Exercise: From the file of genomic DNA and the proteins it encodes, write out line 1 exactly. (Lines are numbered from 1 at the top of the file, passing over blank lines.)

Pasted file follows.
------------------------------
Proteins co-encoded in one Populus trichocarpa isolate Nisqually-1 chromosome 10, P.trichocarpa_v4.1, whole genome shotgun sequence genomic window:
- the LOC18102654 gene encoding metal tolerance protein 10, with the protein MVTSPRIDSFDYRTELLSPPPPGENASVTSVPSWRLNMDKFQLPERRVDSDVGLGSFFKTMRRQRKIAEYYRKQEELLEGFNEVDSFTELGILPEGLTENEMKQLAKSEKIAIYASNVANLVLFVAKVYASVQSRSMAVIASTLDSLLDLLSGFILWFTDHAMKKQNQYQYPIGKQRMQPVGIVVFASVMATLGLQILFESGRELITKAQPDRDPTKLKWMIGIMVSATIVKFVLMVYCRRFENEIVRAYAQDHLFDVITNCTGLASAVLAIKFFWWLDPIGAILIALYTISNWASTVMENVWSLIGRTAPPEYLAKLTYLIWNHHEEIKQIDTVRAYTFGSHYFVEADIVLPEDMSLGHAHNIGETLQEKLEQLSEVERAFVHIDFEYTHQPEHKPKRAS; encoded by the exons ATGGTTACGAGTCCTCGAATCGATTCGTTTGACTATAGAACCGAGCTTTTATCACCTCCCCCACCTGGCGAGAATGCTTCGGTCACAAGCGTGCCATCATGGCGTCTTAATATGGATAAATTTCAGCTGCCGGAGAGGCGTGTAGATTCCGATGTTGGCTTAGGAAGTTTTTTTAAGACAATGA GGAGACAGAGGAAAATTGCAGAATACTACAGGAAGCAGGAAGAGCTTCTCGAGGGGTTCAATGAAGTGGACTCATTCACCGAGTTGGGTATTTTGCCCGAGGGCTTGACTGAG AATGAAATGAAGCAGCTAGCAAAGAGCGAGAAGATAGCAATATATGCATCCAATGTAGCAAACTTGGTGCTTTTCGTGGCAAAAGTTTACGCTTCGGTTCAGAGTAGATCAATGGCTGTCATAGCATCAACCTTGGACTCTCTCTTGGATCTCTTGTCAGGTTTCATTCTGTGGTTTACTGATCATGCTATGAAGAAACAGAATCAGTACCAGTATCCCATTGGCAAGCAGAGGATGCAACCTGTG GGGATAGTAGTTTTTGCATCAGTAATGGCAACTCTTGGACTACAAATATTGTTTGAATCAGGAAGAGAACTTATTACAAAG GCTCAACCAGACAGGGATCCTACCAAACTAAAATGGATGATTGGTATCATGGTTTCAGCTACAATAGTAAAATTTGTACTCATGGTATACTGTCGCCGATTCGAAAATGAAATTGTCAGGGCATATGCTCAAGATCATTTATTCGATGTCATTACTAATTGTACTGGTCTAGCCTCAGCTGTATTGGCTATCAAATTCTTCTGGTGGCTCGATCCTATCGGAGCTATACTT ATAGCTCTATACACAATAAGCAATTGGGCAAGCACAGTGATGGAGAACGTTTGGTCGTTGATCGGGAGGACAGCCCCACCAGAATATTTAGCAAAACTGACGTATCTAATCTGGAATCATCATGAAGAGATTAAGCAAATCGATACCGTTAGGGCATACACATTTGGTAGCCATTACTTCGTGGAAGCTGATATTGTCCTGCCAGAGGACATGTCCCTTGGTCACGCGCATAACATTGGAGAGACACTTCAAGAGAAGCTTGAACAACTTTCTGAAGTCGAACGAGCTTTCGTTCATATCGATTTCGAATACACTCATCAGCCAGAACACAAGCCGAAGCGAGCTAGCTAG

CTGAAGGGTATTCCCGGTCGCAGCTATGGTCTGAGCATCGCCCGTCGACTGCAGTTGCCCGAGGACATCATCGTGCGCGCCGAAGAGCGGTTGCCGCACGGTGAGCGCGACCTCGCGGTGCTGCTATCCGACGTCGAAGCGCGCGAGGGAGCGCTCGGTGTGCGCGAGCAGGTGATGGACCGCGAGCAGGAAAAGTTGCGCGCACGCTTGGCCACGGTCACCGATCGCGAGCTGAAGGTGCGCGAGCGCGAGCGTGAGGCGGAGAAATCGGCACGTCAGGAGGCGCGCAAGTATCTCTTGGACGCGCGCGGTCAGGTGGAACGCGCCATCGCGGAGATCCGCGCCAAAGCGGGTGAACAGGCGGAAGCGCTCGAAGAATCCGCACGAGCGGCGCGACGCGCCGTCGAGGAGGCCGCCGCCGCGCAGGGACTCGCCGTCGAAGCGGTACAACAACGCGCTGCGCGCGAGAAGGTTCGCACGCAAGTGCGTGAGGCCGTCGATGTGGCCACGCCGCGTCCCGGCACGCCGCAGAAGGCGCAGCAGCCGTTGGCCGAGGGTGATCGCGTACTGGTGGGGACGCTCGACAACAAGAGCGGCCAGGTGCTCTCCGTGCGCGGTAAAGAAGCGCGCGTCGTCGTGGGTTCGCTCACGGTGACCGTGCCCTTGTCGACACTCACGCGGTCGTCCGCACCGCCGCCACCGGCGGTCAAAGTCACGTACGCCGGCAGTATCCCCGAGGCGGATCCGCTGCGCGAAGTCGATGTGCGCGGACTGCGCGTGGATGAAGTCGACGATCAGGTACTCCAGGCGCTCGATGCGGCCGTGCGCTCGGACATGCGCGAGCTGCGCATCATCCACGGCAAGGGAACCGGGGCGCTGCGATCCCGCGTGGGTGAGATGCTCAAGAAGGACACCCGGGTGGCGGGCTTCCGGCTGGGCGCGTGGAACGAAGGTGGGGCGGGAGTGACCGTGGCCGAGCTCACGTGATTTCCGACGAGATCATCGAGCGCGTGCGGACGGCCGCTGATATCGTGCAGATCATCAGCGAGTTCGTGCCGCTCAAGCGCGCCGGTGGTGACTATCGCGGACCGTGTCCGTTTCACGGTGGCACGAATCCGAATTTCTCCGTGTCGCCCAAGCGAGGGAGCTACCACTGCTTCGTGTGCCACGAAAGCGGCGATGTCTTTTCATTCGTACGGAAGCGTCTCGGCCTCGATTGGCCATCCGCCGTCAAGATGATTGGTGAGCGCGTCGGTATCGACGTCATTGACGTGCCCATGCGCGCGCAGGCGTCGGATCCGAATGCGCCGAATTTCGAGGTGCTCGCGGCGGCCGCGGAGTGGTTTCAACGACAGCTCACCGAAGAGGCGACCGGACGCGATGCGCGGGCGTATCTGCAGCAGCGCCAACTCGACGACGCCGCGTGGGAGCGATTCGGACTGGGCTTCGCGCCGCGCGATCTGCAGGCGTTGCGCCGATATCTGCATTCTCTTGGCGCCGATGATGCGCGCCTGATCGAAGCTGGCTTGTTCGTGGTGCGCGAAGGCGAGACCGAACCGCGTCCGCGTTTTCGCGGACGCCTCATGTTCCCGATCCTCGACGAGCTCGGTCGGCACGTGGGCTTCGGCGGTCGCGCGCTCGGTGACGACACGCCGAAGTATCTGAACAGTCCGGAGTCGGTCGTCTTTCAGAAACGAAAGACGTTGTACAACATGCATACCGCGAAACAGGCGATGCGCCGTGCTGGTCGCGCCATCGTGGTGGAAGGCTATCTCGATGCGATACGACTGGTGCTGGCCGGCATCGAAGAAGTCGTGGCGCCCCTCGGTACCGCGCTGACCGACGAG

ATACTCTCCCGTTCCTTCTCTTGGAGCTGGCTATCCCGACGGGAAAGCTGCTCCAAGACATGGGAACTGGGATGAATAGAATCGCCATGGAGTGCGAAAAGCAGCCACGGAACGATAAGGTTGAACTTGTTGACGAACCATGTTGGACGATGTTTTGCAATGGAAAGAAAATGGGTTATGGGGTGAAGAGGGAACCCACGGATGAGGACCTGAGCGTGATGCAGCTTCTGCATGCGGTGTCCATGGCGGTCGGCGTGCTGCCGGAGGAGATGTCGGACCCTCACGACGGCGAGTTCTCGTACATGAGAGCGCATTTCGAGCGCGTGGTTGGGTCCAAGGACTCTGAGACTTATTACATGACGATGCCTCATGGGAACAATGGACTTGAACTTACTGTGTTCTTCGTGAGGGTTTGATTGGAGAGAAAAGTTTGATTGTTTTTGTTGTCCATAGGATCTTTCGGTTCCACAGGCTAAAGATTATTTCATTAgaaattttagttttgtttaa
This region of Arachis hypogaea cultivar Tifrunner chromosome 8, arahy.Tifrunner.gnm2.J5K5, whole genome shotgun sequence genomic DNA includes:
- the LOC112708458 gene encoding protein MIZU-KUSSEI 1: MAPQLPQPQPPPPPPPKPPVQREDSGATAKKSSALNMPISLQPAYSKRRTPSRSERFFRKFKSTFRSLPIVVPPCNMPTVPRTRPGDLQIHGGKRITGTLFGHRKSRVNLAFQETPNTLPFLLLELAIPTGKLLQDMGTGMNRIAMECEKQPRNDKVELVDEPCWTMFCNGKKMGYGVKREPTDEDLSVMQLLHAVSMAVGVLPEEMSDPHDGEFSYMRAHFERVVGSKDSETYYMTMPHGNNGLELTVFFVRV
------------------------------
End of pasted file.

Proteins co-encoded in one Populus trichocarpa isolate Nisqually-1 chromosome 10, P.trichocarpa_v4.1, whole genome shotgun sequence genomic window: